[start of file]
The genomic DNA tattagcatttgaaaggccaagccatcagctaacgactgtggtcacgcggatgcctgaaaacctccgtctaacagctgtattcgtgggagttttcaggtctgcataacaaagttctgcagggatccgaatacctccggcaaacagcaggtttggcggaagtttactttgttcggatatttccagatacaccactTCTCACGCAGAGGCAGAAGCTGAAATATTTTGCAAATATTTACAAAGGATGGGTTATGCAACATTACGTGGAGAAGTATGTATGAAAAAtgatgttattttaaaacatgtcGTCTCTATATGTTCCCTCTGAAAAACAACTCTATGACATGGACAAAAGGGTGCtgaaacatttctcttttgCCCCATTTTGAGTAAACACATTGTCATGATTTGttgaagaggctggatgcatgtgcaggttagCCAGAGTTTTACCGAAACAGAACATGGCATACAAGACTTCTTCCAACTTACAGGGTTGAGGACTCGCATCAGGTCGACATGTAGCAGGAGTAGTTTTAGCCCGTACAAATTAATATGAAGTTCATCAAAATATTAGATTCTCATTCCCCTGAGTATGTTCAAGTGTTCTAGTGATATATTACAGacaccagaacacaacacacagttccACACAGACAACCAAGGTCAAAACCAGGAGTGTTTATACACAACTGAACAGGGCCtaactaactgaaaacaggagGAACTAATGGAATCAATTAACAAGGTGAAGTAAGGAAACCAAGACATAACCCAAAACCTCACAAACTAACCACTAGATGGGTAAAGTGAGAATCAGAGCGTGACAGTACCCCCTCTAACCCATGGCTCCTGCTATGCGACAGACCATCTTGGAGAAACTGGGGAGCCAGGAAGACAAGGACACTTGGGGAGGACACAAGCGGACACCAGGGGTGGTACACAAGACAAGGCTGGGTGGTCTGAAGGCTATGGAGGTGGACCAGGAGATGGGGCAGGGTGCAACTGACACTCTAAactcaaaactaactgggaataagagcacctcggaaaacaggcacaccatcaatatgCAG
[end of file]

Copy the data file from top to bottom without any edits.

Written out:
The genomic DNA tattagcatttgaaaggccaagccatcagctaacgactgtggtcacgcggatgcctgaaaacctccgtctaacagctgtattcgtgggagttttcaggtctgcataacaaagttctgcagggatccgaatacctccggcaaacagcaggtttggcggaagtttactttgttcggatatttccagatacaccactTCTCACGCAGAGGCAGAAGCTGAAATATTTTGCAAATATTTACAAAGGATGGGTTATGCAACATTACGTGGAGAAGTATGTATGAAAAAtgatgttattttaaaacatgtcGTCTCTATATGTTCCCTCTGAAAAACAACTCTATGACATGGACAAAAGGGTGCtgaaacatttctcttttgCCCCATTTTGAGTAAACACATTGTCATGATTTGttgaagaggctggatgcatgtgcaggttagCCAGAGTTTTACCGAAACAGAACATGGCATACAAGACTTCTTCCAACTTACAGGGTTGAGGACTCGCATCAGGTCGACATGTAGCAGGAGTAGTTTTAGCCCGTACAAATTAATATGAAGTTCATCAAAATATTAGATTCTCATTCCCCTGAGTATGTTCAAGTGTTCTAGTGATATATTACAGacaccagaacacaacacacagttccACACAGACAACCAAGGTCAAAACCAGGAGTGTTTATACACAACTGAACAGGGCCtaactaactgaaaacaggagGAACTAATGGAATCAATTAACAAGGTGAAGTAAGGAAACCAAGACATAACCCAAAACCTCACAAACTAACCACTAGATGGGTAAAGTGAGAATCAGAGCGTGACAGTACCCCCTCTAACCCATGGCTCCTGCTATGCGACAGACCATCTTGGAGAAACTGGGGAGCCAGGAAGACAAGGACACTTGGGGAGGACACAAGCGGACACCAGGGGTGGTACACAAGACAAGGCTGGGTGGTCTGAAGGCTATGGAGGTGGACCAGGAGATGGGGCAGGGTGCAACTGACACTCTAAactcaaaactaactgggaataagagcacctcggaaaacaggcacaccatcaatatgCAG